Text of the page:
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Gov. Bill Haslam’s 2016 State of the State Address: What You Need to Know

By: 
Jessica Karsten
Date: 
Tuesday, February 9, 2016

On Feb. 1, Gov. Bill Haslam delivered his 2016 State of the State and Budget Address before a joint session of the 109th General Assembly. It was his sixth time giving his address, meaning only two more before his tenure as governor of Tennessee comes to a close.

“For me, these speeches serve as milestones, status updates on the state of Tennessee, and as a reminder of why we are here,” he said.

He started the address by explaining the importance of state government, stating that every single day Tennessee citizens count on the state to help educate their children, provide safe roads and bridges, establish critical mental health services, and give them a better hope for tomorrow.

“For some people, usually our most vulnerable citizens, an effective state government is their best hope for help amidst life’s struggles,” he said. “Tennesseans count on us to keep them safe and to provide economic opportunity for their family and so many other things”

Gov. Haslam then went on to emphasize some of Tennessee’s accomplishments and milestones, as well as opportunities for the future and how his proposed budget supports them. Here’s what you need to know from his address:

Economy & Finances

The financial condition of Tennessee is in a much better state than it has been in years. More Tennesseans have a job than at any point in the state’s history, and Gov. Haslam’s administration has cut nearly $500 million in recurring expenses. He has truly been practicing a philosophy of not spending money simply because it’s there.

On top of that, the sales tax has gone down, the Hall tax has been cut, and the estate and gift taxes have been eliminated. There’s also been more than $225 million in recurring tax reductions since 2011. Tennessee has the lowest debt per capita of any other state, and the state’s “Rainy Day Fund” is 2.5 times more than when the Haslam administration began. At the end of this fiscal year, the fund is estimated to have $568 million. The proposed budget asks for another $100 million, which would bring it up to an amount that hasn’t been seen since before the recession.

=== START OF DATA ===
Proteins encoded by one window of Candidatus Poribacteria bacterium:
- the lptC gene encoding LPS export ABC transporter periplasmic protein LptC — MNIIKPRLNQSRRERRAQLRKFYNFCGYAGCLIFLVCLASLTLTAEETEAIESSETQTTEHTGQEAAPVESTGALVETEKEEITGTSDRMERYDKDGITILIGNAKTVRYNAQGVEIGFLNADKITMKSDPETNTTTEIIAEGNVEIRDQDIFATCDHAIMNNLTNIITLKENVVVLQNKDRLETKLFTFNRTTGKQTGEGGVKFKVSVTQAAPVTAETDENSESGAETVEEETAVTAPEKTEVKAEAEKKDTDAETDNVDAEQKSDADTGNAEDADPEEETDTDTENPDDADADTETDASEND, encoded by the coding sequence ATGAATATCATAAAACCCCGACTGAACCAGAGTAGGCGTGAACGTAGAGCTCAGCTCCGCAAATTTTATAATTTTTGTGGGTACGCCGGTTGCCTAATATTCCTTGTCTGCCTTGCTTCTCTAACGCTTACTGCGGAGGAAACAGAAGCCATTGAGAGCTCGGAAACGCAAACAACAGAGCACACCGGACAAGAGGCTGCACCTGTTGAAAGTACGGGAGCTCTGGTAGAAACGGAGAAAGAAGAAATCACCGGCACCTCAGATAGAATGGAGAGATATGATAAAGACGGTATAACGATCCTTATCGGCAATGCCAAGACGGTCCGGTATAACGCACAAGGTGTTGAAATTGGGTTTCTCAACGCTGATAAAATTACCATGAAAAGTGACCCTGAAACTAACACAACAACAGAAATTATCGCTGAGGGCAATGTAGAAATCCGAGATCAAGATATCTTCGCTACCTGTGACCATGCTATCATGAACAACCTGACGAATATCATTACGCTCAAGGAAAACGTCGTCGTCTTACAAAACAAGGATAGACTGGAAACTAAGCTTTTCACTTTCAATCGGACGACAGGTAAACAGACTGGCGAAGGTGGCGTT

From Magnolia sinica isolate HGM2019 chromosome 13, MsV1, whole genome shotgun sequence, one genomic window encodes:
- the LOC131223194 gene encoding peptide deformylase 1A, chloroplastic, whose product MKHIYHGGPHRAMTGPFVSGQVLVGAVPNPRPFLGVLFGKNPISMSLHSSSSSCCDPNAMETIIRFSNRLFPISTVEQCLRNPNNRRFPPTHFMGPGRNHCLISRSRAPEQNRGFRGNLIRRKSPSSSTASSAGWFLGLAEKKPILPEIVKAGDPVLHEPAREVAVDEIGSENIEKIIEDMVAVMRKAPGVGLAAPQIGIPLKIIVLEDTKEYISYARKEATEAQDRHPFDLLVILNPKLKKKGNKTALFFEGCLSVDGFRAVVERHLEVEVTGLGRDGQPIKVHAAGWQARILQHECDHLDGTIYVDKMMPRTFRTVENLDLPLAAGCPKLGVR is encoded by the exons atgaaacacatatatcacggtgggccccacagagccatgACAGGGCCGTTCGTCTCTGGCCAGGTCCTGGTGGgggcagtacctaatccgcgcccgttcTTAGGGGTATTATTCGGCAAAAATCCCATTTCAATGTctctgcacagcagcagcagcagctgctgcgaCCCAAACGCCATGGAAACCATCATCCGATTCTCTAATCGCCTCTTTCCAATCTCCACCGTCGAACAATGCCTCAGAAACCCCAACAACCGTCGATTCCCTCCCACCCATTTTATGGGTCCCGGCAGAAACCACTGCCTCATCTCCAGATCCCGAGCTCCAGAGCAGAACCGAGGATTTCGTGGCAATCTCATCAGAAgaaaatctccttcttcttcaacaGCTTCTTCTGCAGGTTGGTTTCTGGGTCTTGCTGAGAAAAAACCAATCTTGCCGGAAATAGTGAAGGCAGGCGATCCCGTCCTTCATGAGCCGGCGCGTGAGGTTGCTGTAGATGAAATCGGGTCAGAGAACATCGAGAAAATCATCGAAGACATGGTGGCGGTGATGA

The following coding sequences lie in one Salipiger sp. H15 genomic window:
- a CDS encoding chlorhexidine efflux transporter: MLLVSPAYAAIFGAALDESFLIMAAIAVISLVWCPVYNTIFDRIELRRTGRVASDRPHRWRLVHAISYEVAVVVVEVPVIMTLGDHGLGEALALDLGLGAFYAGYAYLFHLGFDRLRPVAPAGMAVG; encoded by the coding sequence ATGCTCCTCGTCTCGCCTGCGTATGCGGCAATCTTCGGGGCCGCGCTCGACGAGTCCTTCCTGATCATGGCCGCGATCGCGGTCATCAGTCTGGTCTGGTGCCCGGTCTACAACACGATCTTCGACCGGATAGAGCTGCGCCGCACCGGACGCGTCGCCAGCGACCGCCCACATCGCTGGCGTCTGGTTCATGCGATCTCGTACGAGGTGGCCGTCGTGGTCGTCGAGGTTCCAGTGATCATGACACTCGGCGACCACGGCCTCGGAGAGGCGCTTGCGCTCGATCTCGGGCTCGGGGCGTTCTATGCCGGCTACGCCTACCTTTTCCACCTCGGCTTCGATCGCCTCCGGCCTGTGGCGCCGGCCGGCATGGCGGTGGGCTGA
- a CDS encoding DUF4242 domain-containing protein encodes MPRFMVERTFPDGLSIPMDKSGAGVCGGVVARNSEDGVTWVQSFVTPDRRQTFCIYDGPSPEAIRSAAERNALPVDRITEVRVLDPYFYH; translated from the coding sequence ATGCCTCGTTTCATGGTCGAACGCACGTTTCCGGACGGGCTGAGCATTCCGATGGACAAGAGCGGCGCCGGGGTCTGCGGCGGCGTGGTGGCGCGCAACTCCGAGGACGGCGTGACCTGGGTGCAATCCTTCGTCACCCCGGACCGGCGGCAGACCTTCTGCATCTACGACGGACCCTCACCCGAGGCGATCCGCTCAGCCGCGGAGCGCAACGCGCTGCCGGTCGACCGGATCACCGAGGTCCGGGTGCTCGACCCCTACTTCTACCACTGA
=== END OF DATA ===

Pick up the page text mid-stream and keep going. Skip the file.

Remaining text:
“When people talk about conservative government, that’s it in a nutshell,” he said. “We’re using tax payer’s money like we would use our own. We’re holding in the reins during good times so we’re prepared during the bad times.”

Education

Higher education and K-12 education remain a top priority for the state, as they lay a strong foundation for Tennessee’s future workforce. Gov. Haslam’s most recent education initiatives, Tennessee Promise and Tennessee Reconnect, resulted in a 25 percent increase in first-time freshmen enrollment in community colleges, as well as a 20 percent increase at Tennessee colleges of applied technology. This fall, more than 16,000 students enrolled under Tennessee Promise and 5,000 more are attending TCAT’s through Tennessee Reconnect. 

Both of these initiatives are part of Gov. Haslam’s “Drive to 55” effort, intended to ensure 55 percent of Tennessee’s population has a college degree or certificate by 2025. Currently, the state is at 37 percent. The proposed budget asks for $20 million for the Drive to 55 Capacity Fund.

“If you compare the incomes of someone with a degree or certificate to someone who doesn’t have one, moving our population to 55 percent would mean $9 billion in additional income for Tennesseans,” Haslam explained.

Gov. Haslam’s proposed budget also includes the largest investment in K-12 education in the state’s history without a tax increase. This would increase teacher salaries and create a network of literacy coaches to combat low reading test scores.

He said, “We are a system that is committed to the basic premise that all children should have access to a quality public education regardless of zip code, and we are shrinking the achievement gap for historically underserved and low-income students.”

Other Takeaways

  • Gov. Haslam’s proposed budget calls for $60 million for state employee salary increases.
  • The budget proposes using $232 million to fix facilities across the University of Tennessee, Tennessee Board of Regents, and General State Government.
  • Investing more in drug recovery courts and funding additional veterans’ courts will help provide alternatives to the revolving door of incarceration, as 80 percent of participants in Tennessee’s drug recovery courts in the last two years have landed a job or secured a better job.
  • Halsam’s proposal requests funding for homeland security upgrades for the Military Department, as a result of the tragedy in Chattanooga this past July.
  • Through efforts at TDOT, highway fatalities are down 18.5 percent from its 50-year average.
  • There have been 288,000 net new private sector jobs created in the last five years, putting Tennessee in the top 10 in net new growth among the 50 states.

“The reality is that the state of our state is one of unique opportunity, an opportunity that must not go to waste,” Haslam assured the crowd. 

 

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